Facebook parent company will stop ad targeting based on race, political affiliation
Advertisers on Facebook will no longer be able to target ads based on user’s interactions with topics such as race, religion and political affiliation, the social media giant announced Tuesday.
The change across Meta’s platforms, the new parent name for Facebook, will go into effect starting Jan. 2022.
The update will remove “detailed targeting” options related to topics “people may perceive as sensitive,” according to the company’s blog post.
For example, ads won’t be able to target based on sexual orientaion using terms such as “same-sex marriage” and “LGBTQ culture,” or based on religious practices using terms such as “Catholic Church” and “Jewish holidays.”
Targeting based on references to political beliefs, social issues, causes, organizations and figures will also be banned.
“Like many of our decisions, this was not a simple choice and required a balance of competing interests where there was advocacy in both directions. We feel confident that we can evolve our ads system to meet the needs of everyone we serve, while working diligently to continue supporting one of the best things about our platforms — helping people connect with and discover the businesses and organizations they care about,” vice president of product marketing Graham Mudd said in a blog post.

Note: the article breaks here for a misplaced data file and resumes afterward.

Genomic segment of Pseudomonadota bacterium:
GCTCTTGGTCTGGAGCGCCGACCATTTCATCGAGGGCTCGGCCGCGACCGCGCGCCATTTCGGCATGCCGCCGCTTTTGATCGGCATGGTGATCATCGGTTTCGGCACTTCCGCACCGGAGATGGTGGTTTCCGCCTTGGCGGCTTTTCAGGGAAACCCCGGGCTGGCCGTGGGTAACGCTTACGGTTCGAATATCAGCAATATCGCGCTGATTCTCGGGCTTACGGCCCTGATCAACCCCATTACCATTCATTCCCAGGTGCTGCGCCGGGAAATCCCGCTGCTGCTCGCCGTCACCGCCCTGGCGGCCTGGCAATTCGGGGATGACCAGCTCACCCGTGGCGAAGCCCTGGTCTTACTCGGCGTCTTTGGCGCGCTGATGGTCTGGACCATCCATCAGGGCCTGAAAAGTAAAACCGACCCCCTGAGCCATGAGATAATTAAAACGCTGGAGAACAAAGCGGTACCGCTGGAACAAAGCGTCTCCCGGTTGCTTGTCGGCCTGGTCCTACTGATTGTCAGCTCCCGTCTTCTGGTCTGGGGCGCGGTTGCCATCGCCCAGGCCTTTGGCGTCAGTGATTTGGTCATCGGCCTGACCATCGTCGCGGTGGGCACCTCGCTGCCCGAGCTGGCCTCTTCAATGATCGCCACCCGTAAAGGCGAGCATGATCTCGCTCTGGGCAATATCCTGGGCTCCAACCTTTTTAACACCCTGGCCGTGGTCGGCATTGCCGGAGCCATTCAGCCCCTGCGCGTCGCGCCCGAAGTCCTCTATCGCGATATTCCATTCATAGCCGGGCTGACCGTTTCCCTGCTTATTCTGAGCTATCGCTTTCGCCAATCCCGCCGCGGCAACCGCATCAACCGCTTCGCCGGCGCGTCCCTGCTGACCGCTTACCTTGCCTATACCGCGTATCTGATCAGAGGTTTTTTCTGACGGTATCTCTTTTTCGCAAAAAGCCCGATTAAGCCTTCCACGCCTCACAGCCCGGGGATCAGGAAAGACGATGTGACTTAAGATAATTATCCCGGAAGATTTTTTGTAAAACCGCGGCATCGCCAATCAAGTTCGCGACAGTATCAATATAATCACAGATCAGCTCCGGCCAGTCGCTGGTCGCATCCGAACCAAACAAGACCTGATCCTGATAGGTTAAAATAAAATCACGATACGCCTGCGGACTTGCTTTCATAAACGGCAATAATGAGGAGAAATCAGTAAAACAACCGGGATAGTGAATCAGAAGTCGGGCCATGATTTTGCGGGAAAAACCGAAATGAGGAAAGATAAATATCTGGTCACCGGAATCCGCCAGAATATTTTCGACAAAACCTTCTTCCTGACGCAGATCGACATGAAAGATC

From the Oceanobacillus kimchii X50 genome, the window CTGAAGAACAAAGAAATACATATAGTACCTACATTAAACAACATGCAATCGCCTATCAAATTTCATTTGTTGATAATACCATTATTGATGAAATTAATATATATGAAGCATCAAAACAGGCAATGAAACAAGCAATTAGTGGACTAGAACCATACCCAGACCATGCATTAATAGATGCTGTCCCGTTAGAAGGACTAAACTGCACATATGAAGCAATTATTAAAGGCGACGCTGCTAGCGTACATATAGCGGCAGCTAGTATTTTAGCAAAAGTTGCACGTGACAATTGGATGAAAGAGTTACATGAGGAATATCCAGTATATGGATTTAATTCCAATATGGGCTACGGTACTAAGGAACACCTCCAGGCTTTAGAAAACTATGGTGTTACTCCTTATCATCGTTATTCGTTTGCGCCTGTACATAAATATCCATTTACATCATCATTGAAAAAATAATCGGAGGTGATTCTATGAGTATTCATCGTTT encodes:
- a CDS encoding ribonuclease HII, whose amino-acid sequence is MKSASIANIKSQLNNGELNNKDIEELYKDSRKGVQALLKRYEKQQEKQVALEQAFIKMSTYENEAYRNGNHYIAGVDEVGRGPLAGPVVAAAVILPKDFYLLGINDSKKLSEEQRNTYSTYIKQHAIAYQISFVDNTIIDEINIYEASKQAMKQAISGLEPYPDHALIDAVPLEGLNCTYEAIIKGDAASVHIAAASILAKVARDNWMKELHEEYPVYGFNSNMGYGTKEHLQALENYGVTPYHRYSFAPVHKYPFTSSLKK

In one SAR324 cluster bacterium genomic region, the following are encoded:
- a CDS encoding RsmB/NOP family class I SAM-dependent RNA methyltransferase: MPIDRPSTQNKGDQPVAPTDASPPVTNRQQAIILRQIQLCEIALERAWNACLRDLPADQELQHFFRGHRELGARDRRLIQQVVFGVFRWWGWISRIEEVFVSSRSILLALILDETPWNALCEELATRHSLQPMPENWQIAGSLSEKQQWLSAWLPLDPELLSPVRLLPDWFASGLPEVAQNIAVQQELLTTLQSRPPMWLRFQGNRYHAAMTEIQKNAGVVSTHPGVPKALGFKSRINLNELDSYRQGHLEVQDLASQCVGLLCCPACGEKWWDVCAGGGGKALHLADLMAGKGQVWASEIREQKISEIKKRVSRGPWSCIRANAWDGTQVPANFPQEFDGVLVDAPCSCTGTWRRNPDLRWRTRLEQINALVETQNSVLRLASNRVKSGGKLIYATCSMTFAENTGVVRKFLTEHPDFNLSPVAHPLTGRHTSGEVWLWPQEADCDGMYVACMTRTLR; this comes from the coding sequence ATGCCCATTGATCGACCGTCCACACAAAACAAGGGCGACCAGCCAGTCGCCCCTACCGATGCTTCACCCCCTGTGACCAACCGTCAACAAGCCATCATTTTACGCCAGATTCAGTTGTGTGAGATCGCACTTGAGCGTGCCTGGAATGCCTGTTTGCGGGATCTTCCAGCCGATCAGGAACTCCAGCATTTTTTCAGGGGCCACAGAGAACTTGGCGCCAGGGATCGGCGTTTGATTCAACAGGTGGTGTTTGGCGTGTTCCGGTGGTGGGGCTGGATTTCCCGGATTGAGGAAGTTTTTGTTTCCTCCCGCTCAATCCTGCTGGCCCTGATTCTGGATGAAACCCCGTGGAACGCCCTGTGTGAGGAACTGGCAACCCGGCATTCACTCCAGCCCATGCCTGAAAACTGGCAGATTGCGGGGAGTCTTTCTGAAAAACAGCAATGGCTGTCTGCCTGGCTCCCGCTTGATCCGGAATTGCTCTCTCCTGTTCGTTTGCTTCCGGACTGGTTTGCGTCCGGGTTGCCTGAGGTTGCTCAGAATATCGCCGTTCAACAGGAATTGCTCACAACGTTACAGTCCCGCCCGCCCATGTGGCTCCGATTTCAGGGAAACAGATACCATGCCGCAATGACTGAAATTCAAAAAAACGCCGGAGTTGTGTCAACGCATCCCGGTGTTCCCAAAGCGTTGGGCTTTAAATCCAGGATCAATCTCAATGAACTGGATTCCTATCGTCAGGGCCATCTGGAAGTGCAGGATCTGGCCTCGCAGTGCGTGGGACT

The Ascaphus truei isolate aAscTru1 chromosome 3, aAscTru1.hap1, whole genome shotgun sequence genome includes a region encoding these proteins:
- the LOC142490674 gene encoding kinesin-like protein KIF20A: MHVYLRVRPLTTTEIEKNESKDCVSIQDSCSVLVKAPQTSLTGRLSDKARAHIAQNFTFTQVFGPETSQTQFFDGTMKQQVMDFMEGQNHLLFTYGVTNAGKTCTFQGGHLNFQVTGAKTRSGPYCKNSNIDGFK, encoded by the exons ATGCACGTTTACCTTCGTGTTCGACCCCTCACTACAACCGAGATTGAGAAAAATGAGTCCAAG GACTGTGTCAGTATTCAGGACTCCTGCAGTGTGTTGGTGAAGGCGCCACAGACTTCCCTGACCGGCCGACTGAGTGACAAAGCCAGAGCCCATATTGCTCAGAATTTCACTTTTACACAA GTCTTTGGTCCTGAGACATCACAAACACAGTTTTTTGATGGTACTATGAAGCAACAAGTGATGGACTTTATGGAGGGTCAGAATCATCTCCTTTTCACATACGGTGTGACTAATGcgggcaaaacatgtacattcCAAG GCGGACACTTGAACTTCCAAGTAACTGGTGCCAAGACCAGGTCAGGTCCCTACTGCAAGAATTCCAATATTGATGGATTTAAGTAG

The change comes after years of criticism Facebook has faced over allowing micro-targeting of ads in the past.
In 2019, the company settled with the civil rights and fair housing groups over allegations of the advertising platform enabling landlords and real estate brokers to exclude people of color and other protected groups from receiving housing ads.
Reports also found that around the deadly Jan. 6 riot at the Capitol, advertisers ran ads for gun holsters and rifle enhancements in far-right groups.
It also comes amid a high point of scrutiny on Facebook after a whistleblower leaked internal company documents. The tech giant has pushed back arguing that the reports based on the leaks are misconstruing the intent of the research.
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